Abstract : Group A Streptococcus (GAS) is a leading human bacterial pathogen responsible for a wide spectrum of local and systemic infections. Our laboratory has shown that the potent GAS pore-forming cytolysin called streptolysin O (SLO) accelerates apoptosis of host macrophages and neutrophils. However, the mechanisms involved in mediating these effects of SLO on host tissues are still incompletely understood. The fruitfly model (Drosophila melanogaster) offers a powerful genetic system for dissecting potential signal pathways and developmental consequences of endogenous SLO in the host. Using germline transformation and organ specific drivers we are engineering expression of SLO in different Drosophila tissues during development, discovering that expression of SLO in the fly midgut epithelium results in a high frequency of lethality. In contrast, SLO expression in other epithelial cell types does not seem to have much effect suggesting that gut epithelial cells are particularly susceptible to the action of this toxin. Morphological analysis of the intestinal tissues of SLO-expressing flies and controls is ongoing. In parallel studies, we are examining potential approaches to limit SLO damage to host cells, by exploring the role of a transcriptional activator hypoxia-inducible factor-1 (HIF-1) that serves as a master regulator of the inflammatory and innate immune function of white blood cells. Pharmacological approaches to modulate HIF-1 are being analyzed to define their contribution to the apoptosis phenotype in response to the bacterial pore-forming toxin. Since GAS can potentially produce severe, life-threatening infections, even in previously healthy individuals, our findings may contribute to our understanding on the mechanisms through which bacterial virulence factors like SLO interact with the multifaceted constituents of the host's innate immunity.
Advisor : ANDREW M. LOWY, MD
Abstract Title : The Role of Interleukin-11 in Pancreatic Cancer Progression
Abstract : Pancreatic cancer is the fourth leading cause of cancer related deaths in the United States, with a five-year survival rate of less than five percent. Clearly a greater understanding of the multiple signaling pathways involved in pancreatic cancer progression is needed to develop more effective treatment. Interleukin-11 is a member of the IL-6 class of cytokines and has been implicated in the development and/or progression of multiple human cancers, including breast (9), colorectal (2), gastric (11), and endometrial (7) carcinomas. IL-11 promotes inflammation involved in tumor progression (12), cancer cell migration and proliferation (7), differentiation of progenitor cells in the tumor microenvironment (9), and invasiveness (11). IL-11 binds to the α-subunit of the receptor IL-11Rα, and interacts with gp130 to form a homodimer composed of two subunits each involving IL-11, IL-11Rα, and gp130. This activates a signaling cascade that results in STAT3 phosphorylation and translocation to the nucleus, where phospho-STAT3 binds to DNA and exhibits transcriptional activation of target genes that promote angiogenesis, cell-cycle progression, and cell survival (4). In addition, IL-11 has been shown to promote differentiation of osteoclastic progenitor cells in breast cancer (9) and in bone marrow transplantation (5). The role of IL-11 in pancreatic cancer is largely unknown. Through my work in the Lowy laboratory, we have developed evidence that IL-11 is secreted by pancreatic cancer cells, often at high levels. My research project will address the relevance of IL-11 in pancreatic cancer by characterizing the expression of IL-11 signaling components in human pancreatic cancer cell lines and primary tumor tissues and by examining the effects of IL-11 overexpression on epithelial cell proliferation and differentiation of various stromal progenitor cells. In pancreatic cancer, epithelial cell proliferation is essential for tumorigenesis. In human colorectal carcinoma cells IL-11 overexpression promotes cell proliferation (15). IL-11 binding to gp130 to signal in the STAT3 pathway promotes proliferation in hepatocellular adenoma (14). Furthermore, a hallmark feature of pancreatic cancer is an immense desmoplastic response in the tumor microenvironment. I will interrogate the effects of IL-11 on stromal cell recruitment and differentiation of stromal cell component progenitor cells. This work is highly relevant as the stromal component of pancreatic tumors is intimately involved in both tumor progression and therapeutic response. Studies on the role of IL-11 in pancreatic cancer are necessary to determine if therapeutic targeting of IL-11 may be a useful treatment for pancreatic cancer progression.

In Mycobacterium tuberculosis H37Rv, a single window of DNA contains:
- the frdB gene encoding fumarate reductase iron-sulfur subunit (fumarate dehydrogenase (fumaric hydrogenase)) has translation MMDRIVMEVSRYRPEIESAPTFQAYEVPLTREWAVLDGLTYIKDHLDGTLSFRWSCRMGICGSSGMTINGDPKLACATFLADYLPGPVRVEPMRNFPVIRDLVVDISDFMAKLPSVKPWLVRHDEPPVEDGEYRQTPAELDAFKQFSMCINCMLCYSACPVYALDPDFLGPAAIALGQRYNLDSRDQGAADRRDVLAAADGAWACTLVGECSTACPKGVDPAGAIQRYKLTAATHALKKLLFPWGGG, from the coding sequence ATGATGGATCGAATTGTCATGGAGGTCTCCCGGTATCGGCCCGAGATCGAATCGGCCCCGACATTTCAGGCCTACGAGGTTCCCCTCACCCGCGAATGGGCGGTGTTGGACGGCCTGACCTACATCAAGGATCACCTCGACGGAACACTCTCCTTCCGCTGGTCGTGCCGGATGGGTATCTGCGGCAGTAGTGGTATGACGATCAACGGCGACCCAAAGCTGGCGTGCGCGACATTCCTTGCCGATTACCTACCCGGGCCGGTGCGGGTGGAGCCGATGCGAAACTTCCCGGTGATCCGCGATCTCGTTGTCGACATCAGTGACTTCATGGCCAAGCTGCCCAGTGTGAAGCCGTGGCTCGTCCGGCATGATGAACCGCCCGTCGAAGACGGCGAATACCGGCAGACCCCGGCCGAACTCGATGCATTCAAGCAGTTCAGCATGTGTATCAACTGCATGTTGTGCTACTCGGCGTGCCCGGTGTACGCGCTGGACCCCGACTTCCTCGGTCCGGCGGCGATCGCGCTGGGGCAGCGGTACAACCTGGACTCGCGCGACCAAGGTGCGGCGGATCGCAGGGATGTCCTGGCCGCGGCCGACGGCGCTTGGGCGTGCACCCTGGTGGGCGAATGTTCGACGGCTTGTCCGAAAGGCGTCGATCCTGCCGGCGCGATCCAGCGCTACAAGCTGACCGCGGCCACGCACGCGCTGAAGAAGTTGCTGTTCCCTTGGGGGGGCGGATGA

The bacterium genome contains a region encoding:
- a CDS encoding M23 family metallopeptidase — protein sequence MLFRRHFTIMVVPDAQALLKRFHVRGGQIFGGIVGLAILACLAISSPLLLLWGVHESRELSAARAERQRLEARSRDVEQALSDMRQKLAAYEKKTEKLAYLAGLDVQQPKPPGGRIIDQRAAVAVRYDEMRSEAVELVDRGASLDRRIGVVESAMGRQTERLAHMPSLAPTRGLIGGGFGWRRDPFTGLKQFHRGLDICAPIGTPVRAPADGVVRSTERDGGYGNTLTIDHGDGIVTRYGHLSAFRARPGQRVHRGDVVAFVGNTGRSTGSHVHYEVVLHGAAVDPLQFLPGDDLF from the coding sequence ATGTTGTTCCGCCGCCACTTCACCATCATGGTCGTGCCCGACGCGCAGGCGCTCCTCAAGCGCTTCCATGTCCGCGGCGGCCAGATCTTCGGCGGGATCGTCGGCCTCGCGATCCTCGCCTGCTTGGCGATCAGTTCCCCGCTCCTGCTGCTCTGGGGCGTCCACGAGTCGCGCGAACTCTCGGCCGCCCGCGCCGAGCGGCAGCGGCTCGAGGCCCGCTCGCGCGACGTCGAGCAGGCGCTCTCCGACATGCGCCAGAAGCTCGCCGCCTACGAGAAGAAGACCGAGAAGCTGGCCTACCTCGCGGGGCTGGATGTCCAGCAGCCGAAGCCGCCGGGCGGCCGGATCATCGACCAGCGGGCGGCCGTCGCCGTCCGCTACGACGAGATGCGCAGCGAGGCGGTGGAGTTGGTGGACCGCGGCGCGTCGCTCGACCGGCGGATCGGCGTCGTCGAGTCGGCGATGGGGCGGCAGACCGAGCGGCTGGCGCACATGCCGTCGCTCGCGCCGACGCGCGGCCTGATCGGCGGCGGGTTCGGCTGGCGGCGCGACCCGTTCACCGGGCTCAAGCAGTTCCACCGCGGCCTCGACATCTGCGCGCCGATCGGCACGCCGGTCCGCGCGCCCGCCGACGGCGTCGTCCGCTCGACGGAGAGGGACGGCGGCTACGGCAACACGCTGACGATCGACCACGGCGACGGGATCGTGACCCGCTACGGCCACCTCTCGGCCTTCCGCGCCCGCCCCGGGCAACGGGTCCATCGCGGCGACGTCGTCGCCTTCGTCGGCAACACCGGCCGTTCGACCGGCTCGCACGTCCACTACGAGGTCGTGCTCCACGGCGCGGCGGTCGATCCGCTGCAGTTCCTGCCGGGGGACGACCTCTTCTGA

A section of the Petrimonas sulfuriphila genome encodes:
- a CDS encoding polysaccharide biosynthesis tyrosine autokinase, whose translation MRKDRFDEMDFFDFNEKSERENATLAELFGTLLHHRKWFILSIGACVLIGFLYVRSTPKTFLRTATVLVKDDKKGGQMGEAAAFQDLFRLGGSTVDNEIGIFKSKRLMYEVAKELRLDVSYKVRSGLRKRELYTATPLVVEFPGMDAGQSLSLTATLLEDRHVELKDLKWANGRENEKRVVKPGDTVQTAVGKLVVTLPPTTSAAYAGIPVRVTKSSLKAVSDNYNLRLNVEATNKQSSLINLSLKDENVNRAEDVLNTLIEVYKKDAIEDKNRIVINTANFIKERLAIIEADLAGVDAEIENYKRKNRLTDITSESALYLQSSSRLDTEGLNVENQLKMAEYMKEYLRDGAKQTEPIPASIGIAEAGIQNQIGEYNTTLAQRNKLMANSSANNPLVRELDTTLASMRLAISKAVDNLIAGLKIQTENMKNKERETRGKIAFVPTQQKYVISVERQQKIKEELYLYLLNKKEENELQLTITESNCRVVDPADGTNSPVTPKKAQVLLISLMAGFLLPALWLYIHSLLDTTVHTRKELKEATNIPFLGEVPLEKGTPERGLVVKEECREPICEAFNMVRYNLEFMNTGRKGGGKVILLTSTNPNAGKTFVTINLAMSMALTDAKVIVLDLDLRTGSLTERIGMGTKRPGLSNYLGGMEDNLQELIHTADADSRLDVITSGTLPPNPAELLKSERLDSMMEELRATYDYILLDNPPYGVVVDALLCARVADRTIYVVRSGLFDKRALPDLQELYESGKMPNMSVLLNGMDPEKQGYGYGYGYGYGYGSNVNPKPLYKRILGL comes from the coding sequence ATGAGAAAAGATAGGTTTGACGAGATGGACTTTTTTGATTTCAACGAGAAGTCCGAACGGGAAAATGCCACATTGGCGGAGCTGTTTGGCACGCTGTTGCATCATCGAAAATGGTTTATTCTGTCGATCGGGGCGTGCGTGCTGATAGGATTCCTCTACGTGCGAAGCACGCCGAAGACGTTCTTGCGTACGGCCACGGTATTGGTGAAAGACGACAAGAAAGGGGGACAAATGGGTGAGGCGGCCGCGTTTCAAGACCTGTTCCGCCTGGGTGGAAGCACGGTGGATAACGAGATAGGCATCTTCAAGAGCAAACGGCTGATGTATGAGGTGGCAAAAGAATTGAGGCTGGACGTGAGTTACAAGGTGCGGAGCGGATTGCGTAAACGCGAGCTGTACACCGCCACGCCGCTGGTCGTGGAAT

Advisor : DR. DWAYNE
Abstract Title : Drug Strategies to Enhance Autophagic Death in Ovarian Cancers